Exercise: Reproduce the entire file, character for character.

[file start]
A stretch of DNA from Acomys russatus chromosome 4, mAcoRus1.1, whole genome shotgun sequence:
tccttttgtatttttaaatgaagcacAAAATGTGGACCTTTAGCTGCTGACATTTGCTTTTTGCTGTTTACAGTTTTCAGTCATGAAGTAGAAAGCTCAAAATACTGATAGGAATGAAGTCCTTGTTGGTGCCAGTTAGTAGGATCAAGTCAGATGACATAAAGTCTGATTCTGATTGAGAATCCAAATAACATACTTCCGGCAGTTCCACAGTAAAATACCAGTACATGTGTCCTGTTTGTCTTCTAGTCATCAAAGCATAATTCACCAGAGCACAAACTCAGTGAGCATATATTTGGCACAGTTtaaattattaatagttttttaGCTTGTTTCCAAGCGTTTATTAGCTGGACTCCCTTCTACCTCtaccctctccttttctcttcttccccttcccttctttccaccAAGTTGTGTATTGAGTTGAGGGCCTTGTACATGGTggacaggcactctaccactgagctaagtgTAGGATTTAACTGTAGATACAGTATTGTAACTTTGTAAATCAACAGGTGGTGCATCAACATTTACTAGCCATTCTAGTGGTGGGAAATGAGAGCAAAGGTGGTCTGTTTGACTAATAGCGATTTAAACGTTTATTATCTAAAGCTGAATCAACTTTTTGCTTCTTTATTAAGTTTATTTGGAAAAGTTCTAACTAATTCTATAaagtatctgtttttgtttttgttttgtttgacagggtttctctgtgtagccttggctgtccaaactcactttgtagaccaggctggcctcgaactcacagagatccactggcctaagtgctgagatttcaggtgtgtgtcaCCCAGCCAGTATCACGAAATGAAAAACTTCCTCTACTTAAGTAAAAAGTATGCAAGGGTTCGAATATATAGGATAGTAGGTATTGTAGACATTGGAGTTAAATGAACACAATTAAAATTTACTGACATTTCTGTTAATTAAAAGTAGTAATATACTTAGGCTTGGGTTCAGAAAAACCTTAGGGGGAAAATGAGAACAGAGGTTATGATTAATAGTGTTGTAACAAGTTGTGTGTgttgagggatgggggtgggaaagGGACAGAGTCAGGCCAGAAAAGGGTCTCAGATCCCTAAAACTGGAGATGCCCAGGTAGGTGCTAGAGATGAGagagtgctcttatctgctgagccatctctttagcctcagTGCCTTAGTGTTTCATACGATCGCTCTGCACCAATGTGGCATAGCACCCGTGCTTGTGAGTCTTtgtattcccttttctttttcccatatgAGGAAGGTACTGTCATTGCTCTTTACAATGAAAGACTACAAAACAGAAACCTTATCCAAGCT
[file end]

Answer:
A stretch of DNA from Acomys russatus chromosome 4, mAcoRus1.1, whole genome shotgun sequence:
tccttttgtatttttaaatgaagcacAAAATGTGGACCTTTAGCTGCTGACATTTGCTTTTTGCTGTTTACAGTTTTCAGTCATGAAGTAGAAAGCTCAAAATACTGATAGGAATGAAGTCCTTGTTGGTGCCAGTTAGTAGGATCAAGTCAGATGACATAAAGTCTGATTCTGATTGAGAATCCAAATAACATACTTCCGGCAGTTCCACAGTAAAATACCAGTACATGTGTCCTGTTTGTCTTCTAGTCATCAAAGCATAATTCACCAGAGCACAAACTCAGTGAGCATATATTTGGCACAGTTtaaattattaatagttttttaGCTTGTTTCCAAGCGTTTATTAGCTGGACTCCCTTCTACCTCtaccctctccttttctcttcttccccttcccttctttccaccAAGTTGTGTATTGAGTTGAGGGCCTTGTACATGGTggacaggcactctaccactgagctaagtgTAGGATTTAACTGTAGATACAGTATTGTAACTTTGTAAATCAACAGGTGGTGCATCAACATTTACTAGCCATTCTAGTGGTGGGAAATGAGAGCAAAGGTGGTCTGTTTGACTAATAGCGATTTAAACGTTTATTATCTAAAGCTGAATCAACTTTTTGCTTCTTTATTAAGTTTATTTGGAAAAGTTCTAACTAATTCTATAaagtatctgtttttgtttttgttttgtttgacagggtttctctgtgtagccttggctgtccaaactcactttgtagaccaggctggcctcgaactcacagagatccactggcctaagtgctgagatttcaggtgtgtgtcaCCCAGCCAGTATCACGAAATGAAAAACTTCCTCTACTTAAGTAAAAAGTATGCAAGGGTTCGAATATATAGGATAGTAGGTATTGTAGACATTGGAGTTAAATGAACACAATTAAAATTTACTGACATTTCTGTTAATTAAAAGTAGTAATATACTTAGGCTTGGGTTCAGAAAAACCTTAGGGGGAAAATGAGAACAGAGGTTATGATTAATAGTGTTGTAACAAGTTGTGTGTgttgagggatgggggtgggaaagGGACAGAGTCAGGCCAGAAAAGGGTCTCAGATCCCTAAAACTGGAGATGCCCAGGTAGGTGCTAGAGATGAGagagtgctcttatctgctgagccatctctttagcctcagTGCCTTAGTGTTTCATACGATCGCTCTGCACCAATGTGGCATAGCACCCGTGCTTGTGAGTCTTtgtattcccttttctttttcccatatgAGGAAGGTACTGTCATTGCTCTTTACAATGAAAGACTACAAAACAGAAACCTTATCCAAGCT